May 26, 2024


A photo of high gas prices displayed on a Chevron sign showing the 9/10 fraction

Gas prices are displayed at a Chevron station on September 19, 2023 in Los Angeles, California
Photo: Mario Tama (Getty Images)

Have you ever looked at gas prices and wondered, “why is there a fraction on my gas price?” It’s a standard practice across the country, but it’s rarely explained. It turns out it stems from early 20th century practices when sales taxes were first placed on gasoline sales to help fund highway construction and maintenance, and it’s perpetuated to mislead modern consumers into spending more money without realizing it.

A single cent in 1913 was equivalent to about 32 cents in 2024, and gas prices at that time were around 10 cents a gallon. Adding a full cent per gallon would have meant a 10 percent price increase per gallon, which is significant. This became especially prevalent once the great depression struck and families across the nation were thrust into poverty, so gas stations added fractional price increments to minimize the impact on consumers.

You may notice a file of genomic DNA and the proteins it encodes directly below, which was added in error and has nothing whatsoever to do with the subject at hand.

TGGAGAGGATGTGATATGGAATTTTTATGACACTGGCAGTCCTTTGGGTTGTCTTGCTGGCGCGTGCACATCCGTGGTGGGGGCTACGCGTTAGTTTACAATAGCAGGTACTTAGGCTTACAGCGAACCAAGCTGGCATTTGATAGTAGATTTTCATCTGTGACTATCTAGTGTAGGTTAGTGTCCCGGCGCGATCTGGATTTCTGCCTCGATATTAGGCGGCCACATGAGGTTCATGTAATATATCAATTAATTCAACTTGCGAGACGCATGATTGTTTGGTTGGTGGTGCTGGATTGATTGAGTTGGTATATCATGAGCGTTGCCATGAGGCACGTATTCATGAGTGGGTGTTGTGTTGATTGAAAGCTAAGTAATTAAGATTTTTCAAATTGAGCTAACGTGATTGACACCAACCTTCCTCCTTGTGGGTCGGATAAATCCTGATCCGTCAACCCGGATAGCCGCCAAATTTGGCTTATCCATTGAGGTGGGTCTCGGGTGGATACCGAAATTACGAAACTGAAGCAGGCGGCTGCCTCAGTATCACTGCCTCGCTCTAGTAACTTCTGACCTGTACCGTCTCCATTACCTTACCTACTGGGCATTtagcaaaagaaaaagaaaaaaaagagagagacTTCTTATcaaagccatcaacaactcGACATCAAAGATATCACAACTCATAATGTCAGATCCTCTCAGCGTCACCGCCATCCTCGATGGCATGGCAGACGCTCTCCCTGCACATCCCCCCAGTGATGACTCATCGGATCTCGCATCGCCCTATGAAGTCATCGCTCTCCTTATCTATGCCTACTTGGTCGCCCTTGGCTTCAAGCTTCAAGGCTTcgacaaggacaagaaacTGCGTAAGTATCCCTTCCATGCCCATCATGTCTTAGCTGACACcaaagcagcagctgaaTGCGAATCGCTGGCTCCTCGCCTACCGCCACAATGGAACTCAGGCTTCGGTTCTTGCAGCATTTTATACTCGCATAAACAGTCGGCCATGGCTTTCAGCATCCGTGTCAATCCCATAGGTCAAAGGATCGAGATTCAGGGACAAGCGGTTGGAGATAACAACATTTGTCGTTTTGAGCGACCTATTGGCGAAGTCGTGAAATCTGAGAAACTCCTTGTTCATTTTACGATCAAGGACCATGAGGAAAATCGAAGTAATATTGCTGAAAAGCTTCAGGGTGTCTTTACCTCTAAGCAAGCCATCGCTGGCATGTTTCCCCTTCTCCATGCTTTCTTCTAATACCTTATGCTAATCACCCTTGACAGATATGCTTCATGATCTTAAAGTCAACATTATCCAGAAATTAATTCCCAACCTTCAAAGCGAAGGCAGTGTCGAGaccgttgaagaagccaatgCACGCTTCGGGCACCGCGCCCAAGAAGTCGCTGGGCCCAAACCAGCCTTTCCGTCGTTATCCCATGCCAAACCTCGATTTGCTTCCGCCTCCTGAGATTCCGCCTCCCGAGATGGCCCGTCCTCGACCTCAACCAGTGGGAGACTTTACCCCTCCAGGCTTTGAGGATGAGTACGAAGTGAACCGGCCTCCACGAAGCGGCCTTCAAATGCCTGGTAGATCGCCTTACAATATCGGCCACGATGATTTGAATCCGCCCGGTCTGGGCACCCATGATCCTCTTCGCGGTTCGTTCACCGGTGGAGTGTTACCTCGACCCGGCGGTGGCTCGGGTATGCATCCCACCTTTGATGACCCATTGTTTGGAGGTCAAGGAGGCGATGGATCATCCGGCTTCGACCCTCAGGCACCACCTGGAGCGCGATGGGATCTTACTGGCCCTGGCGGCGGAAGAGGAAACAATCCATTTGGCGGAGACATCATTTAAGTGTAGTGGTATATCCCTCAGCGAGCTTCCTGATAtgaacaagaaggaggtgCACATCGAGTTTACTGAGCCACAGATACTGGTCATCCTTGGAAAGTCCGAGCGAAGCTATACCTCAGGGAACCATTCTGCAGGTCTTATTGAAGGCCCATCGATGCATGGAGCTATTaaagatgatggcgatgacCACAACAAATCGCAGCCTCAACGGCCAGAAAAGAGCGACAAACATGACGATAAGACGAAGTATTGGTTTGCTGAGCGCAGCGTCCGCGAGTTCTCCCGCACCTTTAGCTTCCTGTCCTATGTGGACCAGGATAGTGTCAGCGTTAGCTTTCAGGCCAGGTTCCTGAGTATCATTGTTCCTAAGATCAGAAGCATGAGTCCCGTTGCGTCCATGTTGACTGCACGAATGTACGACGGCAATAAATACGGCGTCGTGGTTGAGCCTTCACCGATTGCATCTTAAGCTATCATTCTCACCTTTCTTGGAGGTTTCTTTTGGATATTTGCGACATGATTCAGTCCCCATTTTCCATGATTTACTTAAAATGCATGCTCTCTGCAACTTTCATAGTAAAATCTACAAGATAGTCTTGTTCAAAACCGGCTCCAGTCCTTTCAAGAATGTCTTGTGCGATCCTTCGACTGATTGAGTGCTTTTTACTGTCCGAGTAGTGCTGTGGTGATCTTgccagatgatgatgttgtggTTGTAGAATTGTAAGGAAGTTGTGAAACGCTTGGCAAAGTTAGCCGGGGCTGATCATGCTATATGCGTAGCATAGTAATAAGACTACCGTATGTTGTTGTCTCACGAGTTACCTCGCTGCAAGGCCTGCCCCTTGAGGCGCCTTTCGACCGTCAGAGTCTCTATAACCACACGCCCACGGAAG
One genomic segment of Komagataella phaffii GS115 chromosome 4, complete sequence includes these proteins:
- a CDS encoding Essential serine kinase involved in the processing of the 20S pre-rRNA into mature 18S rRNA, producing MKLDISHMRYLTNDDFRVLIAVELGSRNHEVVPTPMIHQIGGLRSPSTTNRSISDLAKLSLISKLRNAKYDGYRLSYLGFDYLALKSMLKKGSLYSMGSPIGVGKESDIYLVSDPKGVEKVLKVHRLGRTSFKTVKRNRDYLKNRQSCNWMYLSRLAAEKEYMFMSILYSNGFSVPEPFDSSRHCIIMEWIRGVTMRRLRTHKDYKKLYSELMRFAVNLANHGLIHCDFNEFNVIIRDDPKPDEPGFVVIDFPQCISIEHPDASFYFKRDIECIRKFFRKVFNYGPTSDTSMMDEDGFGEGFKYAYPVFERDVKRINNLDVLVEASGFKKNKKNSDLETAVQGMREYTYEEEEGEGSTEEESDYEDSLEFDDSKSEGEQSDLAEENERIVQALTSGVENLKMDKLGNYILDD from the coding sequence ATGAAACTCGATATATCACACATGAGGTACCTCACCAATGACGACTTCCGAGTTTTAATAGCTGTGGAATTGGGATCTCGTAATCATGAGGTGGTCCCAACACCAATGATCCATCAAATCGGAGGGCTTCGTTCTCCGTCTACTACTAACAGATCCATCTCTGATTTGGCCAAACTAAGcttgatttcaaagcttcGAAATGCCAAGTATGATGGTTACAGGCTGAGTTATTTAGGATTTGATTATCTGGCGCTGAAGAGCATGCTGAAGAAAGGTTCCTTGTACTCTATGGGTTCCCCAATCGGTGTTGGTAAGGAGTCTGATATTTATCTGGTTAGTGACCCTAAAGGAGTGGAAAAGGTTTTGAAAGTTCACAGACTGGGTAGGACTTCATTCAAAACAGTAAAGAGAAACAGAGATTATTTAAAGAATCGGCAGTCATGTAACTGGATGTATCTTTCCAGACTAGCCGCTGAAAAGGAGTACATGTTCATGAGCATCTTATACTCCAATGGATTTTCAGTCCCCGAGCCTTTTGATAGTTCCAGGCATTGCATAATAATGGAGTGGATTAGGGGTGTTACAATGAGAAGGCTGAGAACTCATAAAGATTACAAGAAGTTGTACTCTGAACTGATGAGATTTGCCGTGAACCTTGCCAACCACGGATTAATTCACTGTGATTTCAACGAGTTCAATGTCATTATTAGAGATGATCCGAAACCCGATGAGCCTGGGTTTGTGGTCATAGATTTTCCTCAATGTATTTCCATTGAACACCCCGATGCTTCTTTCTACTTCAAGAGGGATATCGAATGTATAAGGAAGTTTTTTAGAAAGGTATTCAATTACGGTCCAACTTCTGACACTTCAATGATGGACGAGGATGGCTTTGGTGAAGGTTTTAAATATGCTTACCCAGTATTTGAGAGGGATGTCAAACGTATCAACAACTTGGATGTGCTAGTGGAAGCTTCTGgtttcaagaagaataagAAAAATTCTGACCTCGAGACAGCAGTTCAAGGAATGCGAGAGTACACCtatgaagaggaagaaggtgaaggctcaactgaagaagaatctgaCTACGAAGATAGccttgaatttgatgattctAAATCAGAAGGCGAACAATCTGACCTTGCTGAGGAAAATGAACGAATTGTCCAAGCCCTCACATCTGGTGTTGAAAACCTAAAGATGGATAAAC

A blue Chrysler New Yorker getting gas in 1958

A petrol pump attendant filling up a Chrysler car at an Amoco station, 1958.
Photo: FPG/ Hulton Archive (Getty Images)

Most gas stations pushed their fractional charges up to 9/10 of a cent around the 1950s when they began advertising prices on the large signs we see today. According to CNN,

Setting prices ending in 99 cents, known as “just-below pricing,” is a common marketing tool used to make consumers feel like they’re getting a deal, said Robert Schindler, a professor of marketing at the Rutgers School of Business-Camden who researches retail prices and how shoppers process numbers.

“To consumers, a price such as 19.9 cents feels substantially lower than the price of 20 cents,” Schindler said.

The state of Iowa outlawed fractional pricing of gasoline sales in 1985, but it repealed the law just four years later in 1989 and most Iowa gas stations went back to adding 9/10 of a cent to their gas prices. CNN cited that a California gas station owner removed the fraction from his prices and rounded down, and he lost about $23 per day in revenue. Marketplace reports that the extra 9/10 fraction on gas prices add up to half a billion dollars per year across the country.

It feels arbitrary to add a fraction of a cent to prices of anything since pennies are practically worthless to most folks, but enough of those worthless pennies adds up to quite a hefty profit. As someone who’s getting increasingly sick of being nickeled and dimed by business owners, it’s annoying. But if you’re a gas station owner I’m sure you’re pleased to be making more money.

A version of this article originally appeared on Jalopnik.



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